Virginia Tech (VT) researchers have been busy developing efficient e-textiles -- electronic textiles and clothing with embedded wires and sensors -- for six years now. Their computerized clothing can monitor your movements, sensing if you're walking, running, standing, or sitting down. Of course, this kind of clothing has a wide range of applications. The Hokie Suit, which exists for 3 years, will lead to other garments which could measure when you're about to fall and your location, heart rate, blood pressure, temperature and a variety of other statistics. As the researchers have been focused more on computer engineering than aesthetics, don't expect to find e-clothing available in retail stores before several years.
You can see on the left a Hokie Suit worn with a harness for gait experiments in Thurmon Lockhart's Locomotion Research Laboratory (Photo by Rick Griffiths, VT). You'll find another informative image of the Hokie suit in a previous VT news article, "Computer Engineers are Developing Clothes that Monitor Health" (April 2004).
This project has been led by Associate Professor Tom Martin and Professor Mark Jones. They were helped by two second year graduate students, Justin Chong and Meghan Quirk. All of them are working for the VT's E-Textile Research Group.
Before going further, what are e-textiles? Here is the definition given by the E-Textile Research Group. "Electronic textiles (e-textiles) are fabrics that have electronics and interconnections woven into them, with physical flexibility and size that cannot be achieved with existing electronic manufacturing techniques. Components and interconnections are intrinsic to the fabric and thus are less visible and not susceptible to becoming tangled together or snagged by the surroundings. An e-textile can be worn in everyday situations where currently available wearable computers would hinder the user. E-textiles can also more easily adapt to changes in the computational and sensing requirements of an application, a useful feature for power management and context awareness."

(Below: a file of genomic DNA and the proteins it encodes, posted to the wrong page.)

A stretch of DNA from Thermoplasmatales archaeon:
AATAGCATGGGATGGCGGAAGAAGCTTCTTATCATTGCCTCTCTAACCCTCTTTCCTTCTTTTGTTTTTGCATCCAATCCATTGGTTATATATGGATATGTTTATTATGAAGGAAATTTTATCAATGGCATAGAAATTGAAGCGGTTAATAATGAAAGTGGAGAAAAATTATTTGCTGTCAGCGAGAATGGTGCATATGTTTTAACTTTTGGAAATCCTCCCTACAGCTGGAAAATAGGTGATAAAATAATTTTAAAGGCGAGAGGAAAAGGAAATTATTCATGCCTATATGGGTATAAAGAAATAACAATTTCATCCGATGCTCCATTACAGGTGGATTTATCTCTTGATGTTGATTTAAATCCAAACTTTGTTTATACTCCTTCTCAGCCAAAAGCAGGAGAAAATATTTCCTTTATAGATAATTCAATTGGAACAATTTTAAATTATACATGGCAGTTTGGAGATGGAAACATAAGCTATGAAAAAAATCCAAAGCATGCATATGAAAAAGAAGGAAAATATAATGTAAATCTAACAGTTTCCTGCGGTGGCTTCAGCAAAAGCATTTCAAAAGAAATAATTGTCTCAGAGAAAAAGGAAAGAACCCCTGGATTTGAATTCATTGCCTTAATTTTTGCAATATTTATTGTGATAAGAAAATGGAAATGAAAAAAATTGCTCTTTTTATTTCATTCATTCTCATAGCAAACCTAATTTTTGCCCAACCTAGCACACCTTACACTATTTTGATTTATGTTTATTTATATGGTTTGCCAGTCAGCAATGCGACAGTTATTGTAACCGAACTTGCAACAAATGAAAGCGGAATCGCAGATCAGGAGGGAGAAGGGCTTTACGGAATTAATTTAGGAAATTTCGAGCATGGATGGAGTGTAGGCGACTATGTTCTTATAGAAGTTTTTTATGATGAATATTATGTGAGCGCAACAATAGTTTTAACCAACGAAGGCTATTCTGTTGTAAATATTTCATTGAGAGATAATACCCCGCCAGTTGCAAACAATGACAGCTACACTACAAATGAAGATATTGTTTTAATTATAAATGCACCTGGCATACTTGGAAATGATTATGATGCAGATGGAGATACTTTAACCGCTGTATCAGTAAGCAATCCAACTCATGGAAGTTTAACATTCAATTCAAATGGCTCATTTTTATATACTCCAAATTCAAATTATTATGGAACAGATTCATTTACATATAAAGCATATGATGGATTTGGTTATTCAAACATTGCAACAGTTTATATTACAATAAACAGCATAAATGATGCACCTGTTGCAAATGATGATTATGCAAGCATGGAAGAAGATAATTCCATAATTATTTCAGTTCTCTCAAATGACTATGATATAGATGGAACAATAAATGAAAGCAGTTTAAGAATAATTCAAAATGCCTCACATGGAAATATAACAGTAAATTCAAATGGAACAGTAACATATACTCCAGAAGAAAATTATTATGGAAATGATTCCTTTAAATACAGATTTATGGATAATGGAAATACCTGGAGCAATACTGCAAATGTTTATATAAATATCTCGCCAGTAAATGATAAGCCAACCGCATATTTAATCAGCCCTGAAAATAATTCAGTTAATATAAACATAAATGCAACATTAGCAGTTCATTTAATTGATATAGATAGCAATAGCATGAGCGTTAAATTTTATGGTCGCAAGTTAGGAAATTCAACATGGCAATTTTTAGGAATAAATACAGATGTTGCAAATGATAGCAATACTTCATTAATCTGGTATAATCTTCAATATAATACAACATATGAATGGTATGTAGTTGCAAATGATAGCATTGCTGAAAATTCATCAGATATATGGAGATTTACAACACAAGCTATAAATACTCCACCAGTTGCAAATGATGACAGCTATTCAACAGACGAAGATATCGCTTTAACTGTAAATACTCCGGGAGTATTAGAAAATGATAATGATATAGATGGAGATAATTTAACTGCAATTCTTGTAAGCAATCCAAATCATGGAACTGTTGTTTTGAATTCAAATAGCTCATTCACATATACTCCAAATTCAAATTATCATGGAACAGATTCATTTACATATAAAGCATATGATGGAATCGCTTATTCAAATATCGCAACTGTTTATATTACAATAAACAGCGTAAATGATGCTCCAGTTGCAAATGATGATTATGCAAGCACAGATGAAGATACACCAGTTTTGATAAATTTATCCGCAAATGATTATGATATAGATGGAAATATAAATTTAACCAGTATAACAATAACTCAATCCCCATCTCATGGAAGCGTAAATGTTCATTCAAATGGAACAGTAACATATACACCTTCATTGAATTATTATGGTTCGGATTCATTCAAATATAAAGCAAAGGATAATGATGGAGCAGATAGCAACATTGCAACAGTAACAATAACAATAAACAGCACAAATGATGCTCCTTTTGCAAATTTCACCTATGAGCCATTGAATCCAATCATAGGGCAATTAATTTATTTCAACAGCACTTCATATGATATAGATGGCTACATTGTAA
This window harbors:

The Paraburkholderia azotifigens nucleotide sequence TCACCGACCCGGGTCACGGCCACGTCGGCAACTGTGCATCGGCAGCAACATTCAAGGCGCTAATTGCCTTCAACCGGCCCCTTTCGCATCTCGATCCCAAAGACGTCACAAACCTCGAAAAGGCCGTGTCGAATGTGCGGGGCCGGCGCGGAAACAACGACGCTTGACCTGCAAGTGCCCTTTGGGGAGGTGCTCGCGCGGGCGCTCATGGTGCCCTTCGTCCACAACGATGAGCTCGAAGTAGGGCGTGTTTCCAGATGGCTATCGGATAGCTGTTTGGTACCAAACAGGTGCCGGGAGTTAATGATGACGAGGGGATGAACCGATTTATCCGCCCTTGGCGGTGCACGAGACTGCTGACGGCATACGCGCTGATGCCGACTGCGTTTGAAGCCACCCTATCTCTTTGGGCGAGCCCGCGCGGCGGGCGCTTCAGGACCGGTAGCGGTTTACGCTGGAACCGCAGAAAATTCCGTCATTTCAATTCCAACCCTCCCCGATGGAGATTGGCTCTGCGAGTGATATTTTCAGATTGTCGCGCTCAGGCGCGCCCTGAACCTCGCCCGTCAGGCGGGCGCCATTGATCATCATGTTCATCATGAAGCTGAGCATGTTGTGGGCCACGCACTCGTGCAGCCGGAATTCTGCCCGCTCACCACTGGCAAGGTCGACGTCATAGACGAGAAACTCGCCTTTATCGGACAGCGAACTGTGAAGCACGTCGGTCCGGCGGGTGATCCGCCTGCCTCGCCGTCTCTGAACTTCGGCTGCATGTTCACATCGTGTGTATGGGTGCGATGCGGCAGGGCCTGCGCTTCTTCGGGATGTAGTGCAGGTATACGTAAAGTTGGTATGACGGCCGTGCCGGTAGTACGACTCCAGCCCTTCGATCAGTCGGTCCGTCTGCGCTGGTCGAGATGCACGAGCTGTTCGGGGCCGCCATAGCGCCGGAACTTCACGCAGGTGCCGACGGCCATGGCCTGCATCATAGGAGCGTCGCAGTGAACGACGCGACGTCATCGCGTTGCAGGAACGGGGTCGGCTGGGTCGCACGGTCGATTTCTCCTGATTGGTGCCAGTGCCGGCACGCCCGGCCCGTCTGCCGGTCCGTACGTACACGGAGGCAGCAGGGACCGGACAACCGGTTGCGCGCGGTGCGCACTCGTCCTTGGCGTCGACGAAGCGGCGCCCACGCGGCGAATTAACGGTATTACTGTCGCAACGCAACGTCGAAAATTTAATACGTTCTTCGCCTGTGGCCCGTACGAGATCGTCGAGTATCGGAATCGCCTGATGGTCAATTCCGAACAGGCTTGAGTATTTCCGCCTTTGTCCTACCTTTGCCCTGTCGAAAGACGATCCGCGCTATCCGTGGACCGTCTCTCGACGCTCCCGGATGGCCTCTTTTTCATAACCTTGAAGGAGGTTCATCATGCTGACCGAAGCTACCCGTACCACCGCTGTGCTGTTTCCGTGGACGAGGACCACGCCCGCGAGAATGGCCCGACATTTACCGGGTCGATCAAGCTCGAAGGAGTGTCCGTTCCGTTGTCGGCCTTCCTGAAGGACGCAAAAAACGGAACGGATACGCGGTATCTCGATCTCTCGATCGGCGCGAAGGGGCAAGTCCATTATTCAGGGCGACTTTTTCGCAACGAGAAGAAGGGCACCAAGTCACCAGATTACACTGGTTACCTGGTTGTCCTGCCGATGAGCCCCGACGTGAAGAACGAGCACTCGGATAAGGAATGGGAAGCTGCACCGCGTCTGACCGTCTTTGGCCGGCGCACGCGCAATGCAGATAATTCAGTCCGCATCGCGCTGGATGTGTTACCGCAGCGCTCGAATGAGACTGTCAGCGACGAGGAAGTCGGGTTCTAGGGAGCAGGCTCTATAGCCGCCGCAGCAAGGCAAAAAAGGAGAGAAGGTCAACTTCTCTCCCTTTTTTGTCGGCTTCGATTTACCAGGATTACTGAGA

Now that we know exactly what are e-textiles, it's time to look at what the researchers did. "One of the primary pieces they have built, dubbed the Hokie Suit, can sense the gait of the person wearing it, and is then able to detect change in speed and direction of motion. The wearer is able to move around naturally in the suit and the wires and sensors are woven in as part of the fabric. The sensors can then be removed and the suit with the wires can be washed. The steel used in the suit is so lightweight and fluid that it appears as fabric material rather than metal. 'We can tell whether you're walking, running, standing, or sitting down,' Martin said. 'One student could even figure out what dance you were doing.'"
And the data collected by the sensors embedded in the fabrics can be sent to various computer devices, such as a monitor checked by someone taking care of your health. This sounds good, even if we don't see this kind of clothing in our regular stores before years. Anyway, the researchers are already working on Hokie Suit 2.0. "They're making a more tightly woven garment in the form of a jumpsuit so it can be worn more easily. The jumpsuit has more benefits than the pants and vest; for example, it can sense when a person is laying down. The pants in the Hokie Suit were unable to tell the difference between lying down and having legs propped up."
For more information, you should read a long article written by Liz Crumbley for the Summer 2007 issue of the Virginia Tech Research Magazine, "Creating the future’s wearable, washable, potentially life-saving computers." The article contains several pictures about this research project, including the one above.
Finally, you should read a short article written by Kathleen Hom for The Washington Post, "'E-Textiles' May Give 'Custom Tailoring' New Meaning" (October 9, 2007) which has a photo showing how these sensors and wires are woven into the clothing.
Sources: Ashley Oliver, Virginia Tech Collegiate Times Online Edition, October 17, 2007; and various websites
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